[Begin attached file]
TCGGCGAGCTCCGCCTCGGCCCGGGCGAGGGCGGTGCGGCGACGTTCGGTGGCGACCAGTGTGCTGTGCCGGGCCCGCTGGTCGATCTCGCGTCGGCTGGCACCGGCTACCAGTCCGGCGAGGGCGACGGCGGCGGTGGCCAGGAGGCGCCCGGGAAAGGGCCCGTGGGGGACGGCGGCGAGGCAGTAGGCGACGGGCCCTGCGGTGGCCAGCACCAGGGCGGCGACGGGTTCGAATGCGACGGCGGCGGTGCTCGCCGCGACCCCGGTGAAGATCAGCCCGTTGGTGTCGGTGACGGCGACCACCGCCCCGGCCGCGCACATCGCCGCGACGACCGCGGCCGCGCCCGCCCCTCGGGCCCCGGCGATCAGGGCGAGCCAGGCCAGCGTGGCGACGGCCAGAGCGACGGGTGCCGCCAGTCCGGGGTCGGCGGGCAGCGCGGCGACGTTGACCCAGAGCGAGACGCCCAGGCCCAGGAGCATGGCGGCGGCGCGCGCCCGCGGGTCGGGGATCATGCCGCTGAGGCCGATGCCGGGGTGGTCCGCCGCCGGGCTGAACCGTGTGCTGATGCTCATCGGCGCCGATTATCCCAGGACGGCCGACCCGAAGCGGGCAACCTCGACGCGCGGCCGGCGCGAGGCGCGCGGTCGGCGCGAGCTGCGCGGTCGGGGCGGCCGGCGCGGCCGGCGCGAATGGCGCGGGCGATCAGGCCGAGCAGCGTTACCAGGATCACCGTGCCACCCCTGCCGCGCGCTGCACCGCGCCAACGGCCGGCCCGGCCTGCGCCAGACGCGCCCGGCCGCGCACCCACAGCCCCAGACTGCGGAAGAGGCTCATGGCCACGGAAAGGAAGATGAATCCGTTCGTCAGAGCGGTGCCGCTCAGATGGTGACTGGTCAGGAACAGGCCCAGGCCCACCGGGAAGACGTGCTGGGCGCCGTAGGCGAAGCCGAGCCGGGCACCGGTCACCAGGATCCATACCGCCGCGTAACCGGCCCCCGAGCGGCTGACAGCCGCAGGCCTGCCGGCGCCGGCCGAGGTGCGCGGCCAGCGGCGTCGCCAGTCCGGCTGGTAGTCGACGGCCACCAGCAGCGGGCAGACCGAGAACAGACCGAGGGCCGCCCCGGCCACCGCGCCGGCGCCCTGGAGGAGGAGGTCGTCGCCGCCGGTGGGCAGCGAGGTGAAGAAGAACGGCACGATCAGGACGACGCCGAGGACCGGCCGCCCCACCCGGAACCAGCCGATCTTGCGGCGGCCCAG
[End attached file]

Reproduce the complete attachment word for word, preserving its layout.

TCGGCGAGCTCCGCCTCGGCCCGGGCGAGGGCGGTGCGGCGACGTTCGGTGGCGACCAGTGTGCTGTGCCGGGCCCGCTGGTCGATCTCGCGTCGGCTGGCACCGGCTACCAGTCCGGCGAGGGCGACGGCGGCGGTGGCCAGGAGGCGCCCGGGAAAGGGCCCGTGGGGGACGGCGGCGAGGCAGTAGGCGACGGGCCCTGCGGTGGCCAGCACCAGGGCGGCGACGGGTTCGAATGCGACGGCGGCGGTGCTCGCCGCGACCCCGGTGAAGATCAGCCCGTTGGTGTCGGTGACGGCGACCACCGCCCCGGCCGCGCACATCGCCGCGACGACCGCGGCCGCGCCCGCCCCTCGGGCCCCGGCGATCAGGGCGAGCCAGGCCAGCGTGGCGACGGCCAGAGCGACGGGTGCCGCCAGTCCGGGGTCGGCGGGCAGCGCGGCGACGTTGACCCAGAGCGAGACGCCCAGGCCCAGGAGCATGGCGGCGGCGCGCGCCCGCGGGTCGGGGATCATGCCGCTGAGGCCGATGCCGGGGTGGTCCGCCGCCGGGCTGAACCGTGTGCTGATGCTCATCGGCGCCGATTATCCCAGGACGGCCGACCCGAAGCGGGCAACCTCGACGCGCGGCCGGCGCGAGGCGCGCGGTCGGCGCGAGCTGCGCGGTCGGGGCGGCCGGCGCGGCCGGCGCGAATGGCGCGGGCGATCAGGCCGAGCAGCGTTACCAGGATCACCGTGCCACCCCTGCCGCGCGCTGCACCGCGCCAACGGCCGGCCCGGCCTGCGCCAGACGCGCCCGGCCGCGCACCCACAGCCCCAGACTGCGGAAGAGGCTCATGGCCACGGAAAGGAAGATGAATCCGTTCGTCAGAGCGGTGCCGCTCAGATGGTGACTGGTCAGGAACAGGCCCAGGCCCACCGGGAAGACGTGCTGGGCGCCGTAGGCGAAGCCGAGCCGGGCACCGGTCACCAGGATCCATACCGCCGCGTAACCGGCCCCCGAGCGGCTGACAGCCGCAGGCCTGCCGGCGCCGGCCGAGGTGCGCGGCCAGCGGCGTCGCCAGTCCGGCTGGTAGTCGACGGCCACCAGCAGCGGGCAGACCGAGAACAGACCGAGGGCCGCCCCGGCCACCGCGCCGGCGCCCTGGAGGAGGAGGTCGTCGCCGCCGGTGGGCAGCGAGGTGAAGAAGAACGGCACGATCAGGACGACGCCGAGGACCGGCCGCCCCACCCGGAACCAGCCGATCTTGCGGCGGCCCAG